Michael J. S. Dewar


Born September 24th, 1918, in Ahmednagar, India. Emeritus Professor at The University of Florida, USA.

Fellow of the Royal Society (1960); Fellow of the American Academy of Arts and Sciences (1966); Member of the National Academy of Sciences (1983); Honorary Fellow, Balliol College, Oxford (1974); Tilden Medal of the Chemical Society (1954); Harrison Howe Award of the American Chemical Society (1961); Robert Robinson Medal, Chemical Society (1974); G.W. Wheland Medal of the University of Chicago (1976); Evans Award, The Ohio State University (1977); Southwest Regional Award of the American Chemical Society (1978); Davy Medal, Royal Society of London (1982); James Flack Norris Award of the American Chemical Society (1984); William H. Nichols Award of the Americal Chemical Society (1986); Auburn-G. M. Kosolapoff Award of the American Chemical Society (1988); Tetrahedron Prize for Creativity in Organic Chemistry (1989); WATOC Medal (World Association of Theoretical Organic Chemists Meda), (1990).

Author of:

"The Electronic Theory of Organic Chemistry", Clarendon Press, Oxford, 1949. "Hyperconjugation", Ronald Press, New York, 1962. "An Introduction to Modern Chemistry", Athlone Press, London, 1965. "The Molecular Orbital Theory of Organic Chemistry", McGraw-Hill, New York, 1969. "The PMO Theory of Organic Chemistry" (with R.C. Dougherty), Plenum, New York, 1975. "A Semi-empirical Life", American Chemical Society, 1992. 593 papers in chemical journals.

Important Contributions:

  • Tropolone (1945): Formulation of stipitatic acid and colchicine as derivatives of a new aromatic system (tropolone). These were the first cases of compounds containing aromatic rings with other than 5 or 6 atoms.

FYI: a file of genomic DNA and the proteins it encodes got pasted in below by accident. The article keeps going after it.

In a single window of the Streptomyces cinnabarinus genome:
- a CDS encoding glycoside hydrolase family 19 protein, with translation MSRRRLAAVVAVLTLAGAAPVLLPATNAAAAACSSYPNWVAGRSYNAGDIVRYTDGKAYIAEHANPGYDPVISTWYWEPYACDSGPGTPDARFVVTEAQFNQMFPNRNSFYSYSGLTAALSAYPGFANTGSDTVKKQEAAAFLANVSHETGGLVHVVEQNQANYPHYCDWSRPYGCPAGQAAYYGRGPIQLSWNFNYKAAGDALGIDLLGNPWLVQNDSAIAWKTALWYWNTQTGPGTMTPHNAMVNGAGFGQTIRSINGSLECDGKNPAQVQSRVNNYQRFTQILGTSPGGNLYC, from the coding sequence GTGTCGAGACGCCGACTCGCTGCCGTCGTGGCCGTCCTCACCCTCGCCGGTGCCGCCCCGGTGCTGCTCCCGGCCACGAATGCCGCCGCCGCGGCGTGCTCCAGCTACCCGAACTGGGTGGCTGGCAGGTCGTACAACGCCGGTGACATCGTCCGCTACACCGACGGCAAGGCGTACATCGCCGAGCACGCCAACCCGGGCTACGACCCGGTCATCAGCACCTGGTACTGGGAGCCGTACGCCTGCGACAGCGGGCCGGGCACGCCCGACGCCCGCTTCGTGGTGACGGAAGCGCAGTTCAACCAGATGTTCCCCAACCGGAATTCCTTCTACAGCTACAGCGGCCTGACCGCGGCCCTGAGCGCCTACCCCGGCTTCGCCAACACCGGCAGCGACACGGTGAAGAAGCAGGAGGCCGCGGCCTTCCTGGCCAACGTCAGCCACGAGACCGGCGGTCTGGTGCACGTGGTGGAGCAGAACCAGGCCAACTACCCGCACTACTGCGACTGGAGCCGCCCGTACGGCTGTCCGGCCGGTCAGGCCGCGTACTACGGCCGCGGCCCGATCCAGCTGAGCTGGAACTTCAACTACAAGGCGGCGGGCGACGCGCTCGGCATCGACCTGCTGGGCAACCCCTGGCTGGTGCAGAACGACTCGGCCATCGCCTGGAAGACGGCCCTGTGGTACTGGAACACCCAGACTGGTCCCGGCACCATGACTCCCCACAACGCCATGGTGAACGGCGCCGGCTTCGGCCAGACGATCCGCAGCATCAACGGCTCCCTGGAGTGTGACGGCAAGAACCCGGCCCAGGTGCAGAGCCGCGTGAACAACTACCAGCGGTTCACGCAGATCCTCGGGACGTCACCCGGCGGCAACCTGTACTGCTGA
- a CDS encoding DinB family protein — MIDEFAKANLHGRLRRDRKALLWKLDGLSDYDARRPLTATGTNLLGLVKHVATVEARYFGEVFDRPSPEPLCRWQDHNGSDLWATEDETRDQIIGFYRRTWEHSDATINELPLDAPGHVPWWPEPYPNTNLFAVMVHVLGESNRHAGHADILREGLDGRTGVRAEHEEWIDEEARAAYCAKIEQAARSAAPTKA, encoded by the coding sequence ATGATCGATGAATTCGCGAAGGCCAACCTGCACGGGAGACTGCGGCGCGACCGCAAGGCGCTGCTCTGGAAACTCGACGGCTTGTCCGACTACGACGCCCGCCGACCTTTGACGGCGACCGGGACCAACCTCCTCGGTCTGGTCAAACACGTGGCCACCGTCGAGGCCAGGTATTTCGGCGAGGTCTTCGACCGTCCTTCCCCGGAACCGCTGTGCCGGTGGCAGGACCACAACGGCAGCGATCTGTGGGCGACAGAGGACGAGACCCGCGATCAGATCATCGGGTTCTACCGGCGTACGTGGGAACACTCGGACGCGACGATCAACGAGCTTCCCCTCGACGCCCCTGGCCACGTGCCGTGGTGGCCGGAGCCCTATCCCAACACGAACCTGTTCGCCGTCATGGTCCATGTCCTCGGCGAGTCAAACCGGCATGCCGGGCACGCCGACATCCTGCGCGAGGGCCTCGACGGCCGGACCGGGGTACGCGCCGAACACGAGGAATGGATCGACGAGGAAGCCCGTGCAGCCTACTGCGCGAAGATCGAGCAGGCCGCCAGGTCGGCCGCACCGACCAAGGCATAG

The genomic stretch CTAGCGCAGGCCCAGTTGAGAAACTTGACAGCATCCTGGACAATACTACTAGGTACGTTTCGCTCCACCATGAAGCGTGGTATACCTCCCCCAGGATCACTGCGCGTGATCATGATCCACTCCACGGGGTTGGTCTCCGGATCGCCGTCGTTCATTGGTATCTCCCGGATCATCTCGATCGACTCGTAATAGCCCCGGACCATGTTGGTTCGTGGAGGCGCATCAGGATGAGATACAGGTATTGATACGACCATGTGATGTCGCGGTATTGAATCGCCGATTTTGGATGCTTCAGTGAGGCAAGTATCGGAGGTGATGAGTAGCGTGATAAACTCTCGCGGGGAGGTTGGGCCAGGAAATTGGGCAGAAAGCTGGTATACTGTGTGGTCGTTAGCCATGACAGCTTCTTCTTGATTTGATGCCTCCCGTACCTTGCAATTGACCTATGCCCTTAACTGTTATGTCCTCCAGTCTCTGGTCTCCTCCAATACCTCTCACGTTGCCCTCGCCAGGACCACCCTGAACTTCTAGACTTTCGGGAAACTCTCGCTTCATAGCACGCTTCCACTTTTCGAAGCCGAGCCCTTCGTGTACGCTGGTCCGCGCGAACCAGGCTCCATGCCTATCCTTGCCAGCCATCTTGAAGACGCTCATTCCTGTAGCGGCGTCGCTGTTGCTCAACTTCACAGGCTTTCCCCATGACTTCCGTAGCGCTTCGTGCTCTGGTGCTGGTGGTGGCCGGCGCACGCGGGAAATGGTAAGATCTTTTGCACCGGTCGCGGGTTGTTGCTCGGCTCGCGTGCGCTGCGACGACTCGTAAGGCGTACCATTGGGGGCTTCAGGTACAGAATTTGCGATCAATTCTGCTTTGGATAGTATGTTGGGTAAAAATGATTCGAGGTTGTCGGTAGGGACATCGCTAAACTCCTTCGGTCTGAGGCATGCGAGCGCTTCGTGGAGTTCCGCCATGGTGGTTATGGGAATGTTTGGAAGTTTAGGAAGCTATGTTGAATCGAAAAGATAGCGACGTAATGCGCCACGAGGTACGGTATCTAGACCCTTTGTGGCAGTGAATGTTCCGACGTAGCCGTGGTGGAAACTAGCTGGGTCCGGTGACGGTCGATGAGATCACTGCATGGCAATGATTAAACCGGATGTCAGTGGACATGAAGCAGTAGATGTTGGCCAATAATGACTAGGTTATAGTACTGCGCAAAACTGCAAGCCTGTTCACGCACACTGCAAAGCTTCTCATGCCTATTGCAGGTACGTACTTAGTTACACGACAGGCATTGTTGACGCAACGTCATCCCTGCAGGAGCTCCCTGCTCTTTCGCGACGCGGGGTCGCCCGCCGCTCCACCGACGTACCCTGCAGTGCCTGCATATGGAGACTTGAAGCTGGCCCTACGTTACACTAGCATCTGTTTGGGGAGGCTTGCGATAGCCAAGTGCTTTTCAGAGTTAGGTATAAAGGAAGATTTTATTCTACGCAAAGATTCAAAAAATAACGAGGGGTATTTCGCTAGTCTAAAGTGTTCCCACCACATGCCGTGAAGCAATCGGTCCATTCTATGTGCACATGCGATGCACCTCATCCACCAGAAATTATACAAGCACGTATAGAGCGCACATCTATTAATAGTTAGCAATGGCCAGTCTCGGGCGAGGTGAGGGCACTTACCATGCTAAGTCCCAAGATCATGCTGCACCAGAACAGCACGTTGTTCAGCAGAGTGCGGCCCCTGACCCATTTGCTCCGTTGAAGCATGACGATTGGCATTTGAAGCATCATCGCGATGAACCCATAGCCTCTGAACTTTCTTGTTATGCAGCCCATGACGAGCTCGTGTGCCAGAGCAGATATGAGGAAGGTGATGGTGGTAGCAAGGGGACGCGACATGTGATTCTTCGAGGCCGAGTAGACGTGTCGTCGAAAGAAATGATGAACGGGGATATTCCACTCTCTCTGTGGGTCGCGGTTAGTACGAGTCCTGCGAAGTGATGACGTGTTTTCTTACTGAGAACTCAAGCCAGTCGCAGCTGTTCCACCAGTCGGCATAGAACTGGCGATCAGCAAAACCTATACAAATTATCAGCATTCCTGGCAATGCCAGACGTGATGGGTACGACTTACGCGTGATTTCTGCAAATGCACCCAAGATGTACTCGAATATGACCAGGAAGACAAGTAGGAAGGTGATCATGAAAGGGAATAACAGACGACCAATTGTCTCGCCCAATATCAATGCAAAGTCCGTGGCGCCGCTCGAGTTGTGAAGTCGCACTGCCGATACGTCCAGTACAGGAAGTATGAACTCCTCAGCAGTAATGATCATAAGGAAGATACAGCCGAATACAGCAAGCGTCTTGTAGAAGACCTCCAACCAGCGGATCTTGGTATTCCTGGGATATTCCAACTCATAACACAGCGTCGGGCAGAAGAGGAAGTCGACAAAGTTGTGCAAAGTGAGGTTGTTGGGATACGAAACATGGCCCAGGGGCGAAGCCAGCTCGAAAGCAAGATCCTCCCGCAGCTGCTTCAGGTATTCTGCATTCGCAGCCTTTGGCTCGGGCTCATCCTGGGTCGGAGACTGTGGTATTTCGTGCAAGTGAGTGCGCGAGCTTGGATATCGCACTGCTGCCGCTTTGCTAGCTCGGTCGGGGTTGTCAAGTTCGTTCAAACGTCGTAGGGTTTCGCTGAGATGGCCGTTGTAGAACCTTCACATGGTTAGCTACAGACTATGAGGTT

• PMO Theory (1952): Development of a qualitative/semiquantitative treatment of organic chemistry (PMO theory) by a rigorous perturbational MO treatment. PMO theory is demonstrably superior to other alternatives and it alone has a rigorous basis in quantum mechanics, a point obscured by misuse of the term to describe a different and unsound PMO-type treatment.
  • π Complexes (1952): Interpretation of certain molecular rearrangements in terms of intermediates (π complexes) containing dative bonds where the donor and/or acceptor orbitals are MOs. Interpretation of metal-olefin complexes as π complexes (often misattributed to Chatt).
  • Borazaro Compounds (1958–70): Discovery of a new class of abnormally stable aromatic organoboron ("borazaro") compounds, derived from normal aromatic compounds by replacing one or more CC pairs by BN. Over 30 systems of this kind have been described.
  • Charge Transfer Interactions (1961): Refutation of Mulliken's charge transfer theory of the bonding in p molecular complexes. (See FMO Theory).
  • Semi-empirical MO Treatments (1965-date): Development of semi-empirical treatments accurate enough and reliable enough to be of practical value in chemistry. Use of these procedures, in conjunction with experiment, has led to major revisions of chemical theory.
  • Pericyclic Reactions (1974-date): "Allowed" pericyclic reactions are rarely synchronous, in violation of the Woodward–Hoffman rules. Ab initio calculations are worthless in this connection unless carried out at a very high level of ab initio theory.
  • Multibond Rule (1984): A reactions in which two or more bonds are formed and broken (multibond reaction) takes place nonsynchronously unless special favor synchronicity.
  • Desolvation Barriers, Enzyme Reactions (1985–89): Before a solvated ion can react with another molecule, one or more molecules of solvent must be removed from it. The activation barriers to reactions of RO- ions with amides in water are of this type and unexpectedly large (>20 kcal/mol). Elimination of such desolvation barriers can account quantitatively for the acceleration of amide hydrolysis by enzymes.
  • FMO Theory (1989): The frontier molecular orbital (FMO) theory has no good basis in quantum mechanics and often leads to predictions that are wholly incorrect.

An obituary can be found at